Meet the Medium “Elevators”

Stephanie Georgopulos and Harris Sockel spend their days searching for great writing on Medium

Medium Staff
The Medium Blog
7 min readJan 8, 2019


Stephanie Georgopulos and Harris Sockel are editors at Medium who started out using the platform back in 2013, writing and publishing stories that explored the human condition. Now, they work to “elevate” independent, self-published writers on Medium. Georgopulos and Sockel scour Medium to find great stories they think deserve a wider audience than they may otherwise be getting.

They reach out to the writer and work with them on improving their piece, then distribute it broadly through Medium’s topics, publications, homepage, emails, and social channels.

Medium VP, Editorial Siobhan O’Connor explained the various ways that the editorial team works with writers — from the commissioned stories in our monthly magazine to exclusive columnists, plus reported features and insightful essays. She also described how we work with writers self-publishing on Medium — and this interview explains that in greater detail.

Hi there. Can you tell us what you do?

Harris Sockel: We’re finding great writers on Medium and working with them to develop their stories to reach a wider audience. Basically, we work to find compelling voices and build relationships.

How did you begin working at Medium?

Stephanie Georgopulos: I’ve been writing on Medium since the site was in beta. I built a publication called Human Parts on Medium back in 2013, and Harris was one of my first contributors.

About a year in, I needed help managing the number of submissions I was receiving, and I felt that Harris’s writing embodied the spirit of what I wanted Human Parts to be. We met up for a drink and by the time we left, I had my partner. I joined Medium full time in 2016 as a curator, and you can guess the rest from there.

The majority of the writers Harris and I ended up working with on Human Parts started out self-publishing on Medium as well. What we do now — looking for great writing, and not really knowing what we’re going to find when we arrive at work in the morning — originates with that editorial experience.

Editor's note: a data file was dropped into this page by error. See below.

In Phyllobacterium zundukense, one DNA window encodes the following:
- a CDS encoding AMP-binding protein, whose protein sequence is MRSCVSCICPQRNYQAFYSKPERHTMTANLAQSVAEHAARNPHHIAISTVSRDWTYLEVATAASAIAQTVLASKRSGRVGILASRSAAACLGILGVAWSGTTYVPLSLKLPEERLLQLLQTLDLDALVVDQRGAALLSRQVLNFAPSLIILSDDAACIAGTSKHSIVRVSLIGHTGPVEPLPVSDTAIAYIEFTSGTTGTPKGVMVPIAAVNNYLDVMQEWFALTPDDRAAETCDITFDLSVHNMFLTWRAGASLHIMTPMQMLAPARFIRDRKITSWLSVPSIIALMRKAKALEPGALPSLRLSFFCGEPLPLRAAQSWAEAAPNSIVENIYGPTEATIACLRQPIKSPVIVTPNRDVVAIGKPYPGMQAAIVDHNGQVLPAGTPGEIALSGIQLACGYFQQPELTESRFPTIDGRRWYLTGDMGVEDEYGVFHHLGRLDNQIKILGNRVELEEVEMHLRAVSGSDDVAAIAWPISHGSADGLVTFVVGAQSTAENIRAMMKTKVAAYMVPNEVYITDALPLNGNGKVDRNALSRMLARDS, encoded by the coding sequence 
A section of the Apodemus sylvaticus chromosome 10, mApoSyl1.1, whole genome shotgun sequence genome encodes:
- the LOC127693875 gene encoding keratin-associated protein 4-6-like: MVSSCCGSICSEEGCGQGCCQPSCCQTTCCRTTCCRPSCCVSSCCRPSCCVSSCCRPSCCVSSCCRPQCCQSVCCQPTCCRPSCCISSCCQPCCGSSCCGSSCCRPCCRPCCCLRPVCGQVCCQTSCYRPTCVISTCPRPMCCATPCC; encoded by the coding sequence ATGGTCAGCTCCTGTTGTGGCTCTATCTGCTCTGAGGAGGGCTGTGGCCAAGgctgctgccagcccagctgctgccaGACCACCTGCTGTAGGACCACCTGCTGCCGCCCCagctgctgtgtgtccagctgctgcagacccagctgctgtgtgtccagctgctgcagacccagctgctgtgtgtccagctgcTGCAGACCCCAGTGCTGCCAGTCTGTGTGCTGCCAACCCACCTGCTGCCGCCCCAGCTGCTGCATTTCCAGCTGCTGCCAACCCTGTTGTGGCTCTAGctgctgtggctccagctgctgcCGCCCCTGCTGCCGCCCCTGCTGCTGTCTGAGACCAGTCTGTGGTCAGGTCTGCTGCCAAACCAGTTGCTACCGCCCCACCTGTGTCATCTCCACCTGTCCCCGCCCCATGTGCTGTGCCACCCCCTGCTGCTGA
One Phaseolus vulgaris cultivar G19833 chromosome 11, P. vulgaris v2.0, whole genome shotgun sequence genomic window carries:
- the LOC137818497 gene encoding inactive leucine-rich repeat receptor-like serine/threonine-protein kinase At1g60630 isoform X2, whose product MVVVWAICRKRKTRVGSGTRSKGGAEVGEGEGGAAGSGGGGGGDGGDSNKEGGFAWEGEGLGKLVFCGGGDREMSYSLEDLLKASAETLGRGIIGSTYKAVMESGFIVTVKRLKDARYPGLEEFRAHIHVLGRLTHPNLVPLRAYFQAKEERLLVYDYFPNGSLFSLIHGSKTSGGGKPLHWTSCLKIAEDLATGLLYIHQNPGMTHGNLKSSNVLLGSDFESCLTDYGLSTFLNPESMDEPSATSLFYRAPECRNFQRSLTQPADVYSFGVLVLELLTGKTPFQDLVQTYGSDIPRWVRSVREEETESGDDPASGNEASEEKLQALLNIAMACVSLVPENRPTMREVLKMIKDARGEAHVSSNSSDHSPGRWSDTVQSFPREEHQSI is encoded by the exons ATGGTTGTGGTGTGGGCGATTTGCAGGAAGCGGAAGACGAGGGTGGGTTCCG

What draws you to this kind of work — collaborating with writers from the platform?

Georgopulos: There’s a raw enthusiasm from a lot of these writers, who just had to publish these stories, even without confirmation that payment and readers would be waiting.

I’ve been a freelance writer before; I’ve written things just to make fifty dollars. So, I understand there can be a different energy that goes into something you’re writing for an assignment versus something you’re writing for yourself.

Sockel: I’ve learned a lot getting to work with experts who write about their industries. Medium is home to doctors, scientists, designers — leaders in their fields. And they don’t necessarily want to be career writers, but they have expertise that’s really valuable.

Can you talk a bit about what writers get out of self-publishing on Medium?

Sockel: I think writing on Medium means the opportunity to reach a wide audience without the overhead of creating your own blog. You don’t need a reputation, followers, or any type of pre-ordained cred to write here and find people willing to listen.

Georgopoulos: If the Medium Partner Program had existed when I was a freelancer, I would’ve had more options. I’ve had lovely relationships with editors, but at the end of the day, they have to commission stories that make sense for their publication and audience. So when writing is your primary income, you have to make choices about which ideas to pursue. And I think the Partner Program means writers don’t have to choose — you can pitch a big, ambitious idea to an editor, and you can also write something for which there is no natural, obvious publisher. You can monetize your killed stories, your tweetstorms . . . Medium’s always been good for writing first and placing later, but now you can get paid, too. I think a lot of us have trained ourselves to write what we can sell to publishers, but when you’re “selling” directly to readers, you can create and respond to your own audience rather than borrowing one. This is essentially what we do on social media already, for free.

It goes back to the idea that all of our output on digital publishing platforms and even social media websites is a form of work.

Georgopulos: Right. On many sites and platforms, the work you’re doing — there are ads being sold against it. Medium has always been . . . people call it longform Twitter, but I don’t think it’s like Twitter at all. It’s a place to parse things, not just throw them out there and forget about them later.